The Escape’s reliability is generally rated average to better than average and repair costs are generally lower-than-average…
The Ford Escape is a founder member and a top-seller in the hot-selling compact utility club.
It came with a new-look exterior, an interior makeover and improved safety features for the 2008 model year, all included a complete second-generation redesign.
Although it doesn’t look too much different from its predecessor, the ’08 Escape has a wider stance and a slightly higher belt line than its predecessor and there are no carry-over body panels. A domed hood, bigger grille and new headlamps also give this Escape a slightly more aggressive look and it has better off-road attributes in terms of approach, break-over and departure angle capabilities.
A base front-drive Escape XLS is powered by a 2.3-litre engine. Moving up a step, the XLT trim allowed a 3.0-litre V6 option and a tow package that bumped trailer-hauling capability to 1,588 kg (3500 lb). The top-line Limited came with leather, dual climate control air conditioning and Audiophile sound system, more power features, and the V6 engine. Four-wheel-drive was an option with every trim level.
If an urban commute is your vehicles primary job and good fuel economy is important there’s also a hybrid version of the Escape. It has a smoother and quieter powertrain than the first generation Escape Hybrid, introduced in 2003, and its city-driven fuel economy rating is an ultra-frugal 5.7 L/100 km. It was also available in both front-drive and four-wheel-drive.
While stability control was standard on all gas-engine versions of the ’08 Escape, it wasn’t available on the Hybrid. Same story for a related new safety feature on the ’08, called Roll Stability Control (RSC). Particularly useful on taller vehicles, the RSC system automatically responds when a potential rollover is detected, by selectively applying brakes and/or decreasing the engine torque. Both of these important active safety features were made standard on the ‘09 and newer Escape Hybrid.
The ’09 model year also brought big changes under-hood. A new 2.5-litre 4-cylinder engine, a modified version of the 3.0-litre V6, two new transmissions and the hybrid got an even more refined drivetrain with an Atkinson cycle gasoline engine. The new five-speed manual transmission, in combination with the 4-cylinder engine, was only available in Escape models sold in Canada.
The Escape Hybrid is a full hybrid and capable of running purely on electric power up to about 40 km/hour. It also uses a continuously variable transmission (CVT). Although it doesn’t function with a conventional gear set, it still offers a low-range setting for challenging terrain.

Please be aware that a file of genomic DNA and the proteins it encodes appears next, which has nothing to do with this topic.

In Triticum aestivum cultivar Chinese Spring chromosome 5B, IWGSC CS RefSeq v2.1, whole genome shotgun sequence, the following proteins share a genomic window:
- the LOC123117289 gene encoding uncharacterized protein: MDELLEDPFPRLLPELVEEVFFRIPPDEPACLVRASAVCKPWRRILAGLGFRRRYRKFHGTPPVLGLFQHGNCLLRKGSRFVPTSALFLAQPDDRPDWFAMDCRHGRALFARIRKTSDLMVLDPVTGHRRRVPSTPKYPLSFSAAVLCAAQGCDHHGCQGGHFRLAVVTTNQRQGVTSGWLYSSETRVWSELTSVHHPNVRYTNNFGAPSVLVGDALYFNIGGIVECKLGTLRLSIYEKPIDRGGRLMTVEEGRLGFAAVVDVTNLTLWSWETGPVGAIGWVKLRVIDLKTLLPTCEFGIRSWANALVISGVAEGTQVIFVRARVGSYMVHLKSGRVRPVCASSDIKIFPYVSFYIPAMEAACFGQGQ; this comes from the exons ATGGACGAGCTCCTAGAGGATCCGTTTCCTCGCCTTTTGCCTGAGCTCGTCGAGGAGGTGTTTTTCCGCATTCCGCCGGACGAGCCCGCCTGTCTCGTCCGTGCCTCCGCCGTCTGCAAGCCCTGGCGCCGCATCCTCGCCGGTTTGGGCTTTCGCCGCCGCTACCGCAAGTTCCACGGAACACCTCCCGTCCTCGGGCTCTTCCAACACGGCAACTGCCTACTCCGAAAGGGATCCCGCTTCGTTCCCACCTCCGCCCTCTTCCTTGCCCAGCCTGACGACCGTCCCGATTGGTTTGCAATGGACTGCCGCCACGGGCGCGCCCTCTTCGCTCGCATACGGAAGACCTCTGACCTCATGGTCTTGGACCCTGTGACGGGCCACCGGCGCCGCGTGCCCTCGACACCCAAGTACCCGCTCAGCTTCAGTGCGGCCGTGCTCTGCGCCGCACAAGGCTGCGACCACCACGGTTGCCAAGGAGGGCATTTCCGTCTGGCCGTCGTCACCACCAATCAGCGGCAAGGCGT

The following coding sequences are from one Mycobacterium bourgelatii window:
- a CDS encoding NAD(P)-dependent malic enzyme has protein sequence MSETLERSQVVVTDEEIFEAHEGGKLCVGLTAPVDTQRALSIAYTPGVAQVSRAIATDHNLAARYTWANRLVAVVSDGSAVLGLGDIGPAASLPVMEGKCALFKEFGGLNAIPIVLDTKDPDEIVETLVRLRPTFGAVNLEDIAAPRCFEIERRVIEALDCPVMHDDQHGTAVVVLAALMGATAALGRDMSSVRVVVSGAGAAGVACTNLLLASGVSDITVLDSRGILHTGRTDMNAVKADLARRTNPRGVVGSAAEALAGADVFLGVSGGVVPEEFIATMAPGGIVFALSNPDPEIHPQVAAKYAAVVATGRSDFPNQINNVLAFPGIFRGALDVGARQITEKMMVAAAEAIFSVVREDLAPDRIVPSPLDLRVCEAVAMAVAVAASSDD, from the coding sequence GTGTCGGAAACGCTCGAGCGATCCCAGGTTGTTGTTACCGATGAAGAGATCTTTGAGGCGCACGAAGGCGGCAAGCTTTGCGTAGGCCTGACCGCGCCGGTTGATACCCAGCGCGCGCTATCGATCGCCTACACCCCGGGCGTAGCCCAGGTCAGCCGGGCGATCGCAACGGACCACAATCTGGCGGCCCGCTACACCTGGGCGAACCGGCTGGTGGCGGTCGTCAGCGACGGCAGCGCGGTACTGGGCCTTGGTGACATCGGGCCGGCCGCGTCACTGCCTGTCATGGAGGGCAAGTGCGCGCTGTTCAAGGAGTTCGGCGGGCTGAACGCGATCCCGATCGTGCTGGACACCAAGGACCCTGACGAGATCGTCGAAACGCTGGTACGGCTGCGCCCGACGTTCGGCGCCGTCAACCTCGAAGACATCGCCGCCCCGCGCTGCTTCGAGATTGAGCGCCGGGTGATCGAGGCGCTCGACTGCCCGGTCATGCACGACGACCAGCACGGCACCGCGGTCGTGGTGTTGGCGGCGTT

The 2010 model year brought trim upgrades to Escape and all models got standard Blind Spot Mirrors. A top-line Limited trim was added to Escape Hybrid offerings and an Auto Park System, which automatically steers the Escape into a parallel parking spot, was a new option.
Ford Escape was essentially unchanged for 2011 and 2012, other than some new exterior colours and option packages. The 2012 model was the final year of this generation Ford Escape.
The Escape’s reliability is generally rated average to better than average and repair costs are generally lower-than-average, according to Consumer Reports. The Hybrid edition typically rates a little better. Resale prices are reasonable and there’s typically a good supply of used Ford Escape models out there. You can expect to pay an additional $2,000 to $4,000 for a Hybrid model.
Price Check: 2008 – 2012 Ford Escape (June 2014)
Year Edition Expect to Pay Today
2008 XLT 4X4 $10,000 to $13,000
2009 XLT 4X4 $12,000 to $15,000
2010 XLT 4X4 $14,000 to $17,000
2011 XLT 4X4 $16,000 to $19,000
2012 XLT 4X4 $19,000 to $23,000
Prices vary depending on a used vehicle’s condition, mileage, usage and history. A complete mechanical check should always be performed by a reliable auto technician prior to purchase.
Safety Recalls: 2008 to 2012 Ford Escape:
2008/2009/2010/2011/2012: A fault in the Electric Power Steering (EPS) system could result in a sudden loss of power steering assist, without warning to the driver. This would significantly increase the effort required by a driver to steer at lower vehicle speeds. Dealers will affect repairs as necessary and reprogram the EPS controller with updated software.
2010: The automatic transmission’s park rod guide retention pin may not have been properly installed. This may prevent the transmission park pawl from engaging when shifted into “PARK” and allow vehicle movement. Dealers will inspect and, if necessary, install the missing park rod guide retention pin.